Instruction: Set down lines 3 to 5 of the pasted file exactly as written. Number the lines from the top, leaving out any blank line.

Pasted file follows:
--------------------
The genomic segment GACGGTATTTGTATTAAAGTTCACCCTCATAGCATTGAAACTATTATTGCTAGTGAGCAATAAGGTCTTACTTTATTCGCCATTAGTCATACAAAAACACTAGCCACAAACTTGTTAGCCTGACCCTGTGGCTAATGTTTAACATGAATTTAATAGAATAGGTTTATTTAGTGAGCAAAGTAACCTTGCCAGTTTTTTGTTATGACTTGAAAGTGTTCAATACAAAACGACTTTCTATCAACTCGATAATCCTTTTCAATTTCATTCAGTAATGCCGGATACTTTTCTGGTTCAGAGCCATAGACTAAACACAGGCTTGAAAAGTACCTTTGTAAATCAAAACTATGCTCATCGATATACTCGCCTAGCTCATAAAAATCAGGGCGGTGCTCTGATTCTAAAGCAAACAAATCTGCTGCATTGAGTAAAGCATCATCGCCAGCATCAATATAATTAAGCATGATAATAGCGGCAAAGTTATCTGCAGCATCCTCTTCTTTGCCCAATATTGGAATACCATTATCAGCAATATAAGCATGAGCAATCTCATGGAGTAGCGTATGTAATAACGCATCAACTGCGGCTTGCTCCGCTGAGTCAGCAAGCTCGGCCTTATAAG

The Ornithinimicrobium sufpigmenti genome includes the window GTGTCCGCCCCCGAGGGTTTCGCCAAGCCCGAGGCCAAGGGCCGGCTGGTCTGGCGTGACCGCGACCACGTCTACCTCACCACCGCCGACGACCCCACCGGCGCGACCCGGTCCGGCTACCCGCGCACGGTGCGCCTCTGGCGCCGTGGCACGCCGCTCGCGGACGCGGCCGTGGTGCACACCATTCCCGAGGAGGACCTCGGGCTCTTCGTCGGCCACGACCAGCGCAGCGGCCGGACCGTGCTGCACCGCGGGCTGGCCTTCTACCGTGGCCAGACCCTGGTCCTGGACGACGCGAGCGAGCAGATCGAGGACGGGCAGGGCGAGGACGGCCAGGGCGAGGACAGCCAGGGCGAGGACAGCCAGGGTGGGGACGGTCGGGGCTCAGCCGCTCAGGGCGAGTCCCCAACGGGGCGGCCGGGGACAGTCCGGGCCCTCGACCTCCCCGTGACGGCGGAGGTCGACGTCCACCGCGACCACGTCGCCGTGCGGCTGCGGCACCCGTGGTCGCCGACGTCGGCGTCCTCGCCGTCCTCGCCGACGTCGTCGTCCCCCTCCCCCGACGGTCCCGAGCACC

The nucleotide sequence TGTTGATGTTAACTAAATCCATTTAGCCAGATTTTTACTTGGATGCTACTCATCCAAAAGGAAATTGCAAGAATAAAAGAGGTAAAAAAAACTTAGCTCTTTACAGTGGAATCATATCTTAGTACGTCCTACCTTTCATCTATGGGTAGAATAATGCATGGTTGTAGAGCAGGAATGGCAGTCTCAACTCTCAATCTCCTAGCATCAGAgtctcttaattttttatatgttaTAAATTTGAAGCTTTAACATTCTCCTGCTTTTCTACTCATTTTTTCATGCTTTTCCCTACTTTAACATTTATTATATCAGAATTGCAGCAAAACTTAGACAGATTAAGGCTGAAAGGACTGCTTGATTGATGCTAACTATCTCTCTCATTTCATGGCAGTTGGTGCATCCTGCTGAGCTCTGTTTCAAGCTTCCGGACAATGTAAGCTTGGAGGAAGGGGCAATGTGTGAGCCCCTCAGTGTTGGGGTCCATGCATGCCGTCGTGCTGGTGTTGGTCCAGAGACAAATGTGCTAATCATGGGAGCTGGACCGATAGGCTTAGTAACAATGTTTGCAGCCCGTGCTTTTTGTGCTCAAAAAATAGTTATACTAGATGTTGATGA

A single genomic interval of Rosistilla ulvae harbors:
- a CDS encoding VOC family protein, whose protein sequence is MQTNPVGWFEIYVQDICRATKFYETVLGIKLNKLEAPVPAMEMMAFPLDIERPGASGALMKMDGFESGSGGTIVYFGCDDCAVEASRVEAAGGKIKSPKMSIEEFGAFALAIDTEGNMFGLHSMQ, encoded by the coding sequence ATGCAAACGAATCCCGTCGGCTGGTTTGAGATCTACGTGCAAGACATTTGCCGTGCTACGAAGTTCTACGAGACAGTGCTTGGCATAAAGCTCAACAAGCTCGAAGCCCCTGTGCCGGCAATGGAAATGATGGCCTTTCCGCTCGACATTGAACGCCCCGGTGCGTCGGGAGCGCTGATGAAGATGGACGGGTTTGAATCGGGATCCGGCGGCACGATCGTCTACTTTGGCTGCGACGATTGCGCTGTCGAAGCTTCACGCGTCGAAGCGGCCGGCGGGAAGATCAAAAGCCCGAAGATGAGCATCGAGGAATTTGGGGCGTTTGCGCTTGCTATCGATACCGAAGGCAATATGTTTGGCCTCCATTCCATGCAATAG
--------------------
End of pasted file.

The nucleotide sequence TGTTGATGTTAACTAAATCCATTTAGCCAGATTTTTACTTGGATGCTACTCATCCAAAAGGAAATTGCAAGAATAAAAGAGGTAAAAAAAACTTAGCTCTTTACAGTGGAATCATATCTTAGTACGTCCTACCTTTCATCTATGGGTAGAATAATGCATGGTTGTAGAGCAGGAATGGCAGTCTCAACTCTCAATCTCCTAGCATCAGAgtctcttaattttttatatgttaTAAATTTGAAGCTTTAACATTCTCCTGCTTTTCTACTCATTTTTTCATGCTTTTCCCTACTTTAACATTTATTATATCAGAATTGCAGCAAAACTTAGACAGATTAAGGCTGAAAGGACTGCTTGATTGATGCTAACTATCTCTCTCATTTCATGGCAGTTGGTGCATCCTGCTGAGCTCTGTTTCAAGCTTCCGGACAATGTAAGCTTGGAGGAAGGGGCAATGTGTGAGCCCCTCAGTGTTGGGGTCCATGCATGCCGTCGTGCTGGTGTTGGTCCAGAGACAAATGTGCTAATCATGGGAGCTGGACCGATAGGCTTAGTAACAATGTTTGCAGCCCGTGCTTTTTGTGCTCAAAAAATAGTTATACTAGATGTTGATGA

A single genomic interval of Rosistilla ulvae harbors:
- a CDS encoding VOC family protein, whose protein sequence is MQTNPVGWFEIYVQDICRATKFYETVLGIKLNKLEAPVPAMEMMAFPLDIERPGASGALMKMDGFESGSGGTIVYFGCDDCAVEASRVEAAGGKIKSPKMSIEEFGAFALAIDTEGNMFGLHSMQ, encoded by the coding sequence ATGCAAACGAATCCCGTCGGCTGGTTTGAGATCTACGTGCAAGACATTTGCCGTGCTACGAAGTTCTACGAGACAGTGCTTGGCATAAAGCTCAACAAGCTCGAAGCCCCTGTGCCGGCAATGGAAATGATGGCCTTTCCGCTCGACATTGAACGCCCCGGTGCGTCGGGAGCGCTGATGAAGATGGACGGGTTTGAATCGGGATCCGGCGGCACGATCGTCTACTTTGGCTGCGACGATTGCGCTGTCGAAGCTTCACGCGTCGAAGCGGCCGGCGGGAAGATCAAAAGCCCGAAGATGAGCATCGAGGAATTTGGGGCGTTTGCGCTTGCTATCGATACCGAAGGCAATATGTTTGGCCTCCATTCCATGCAATAG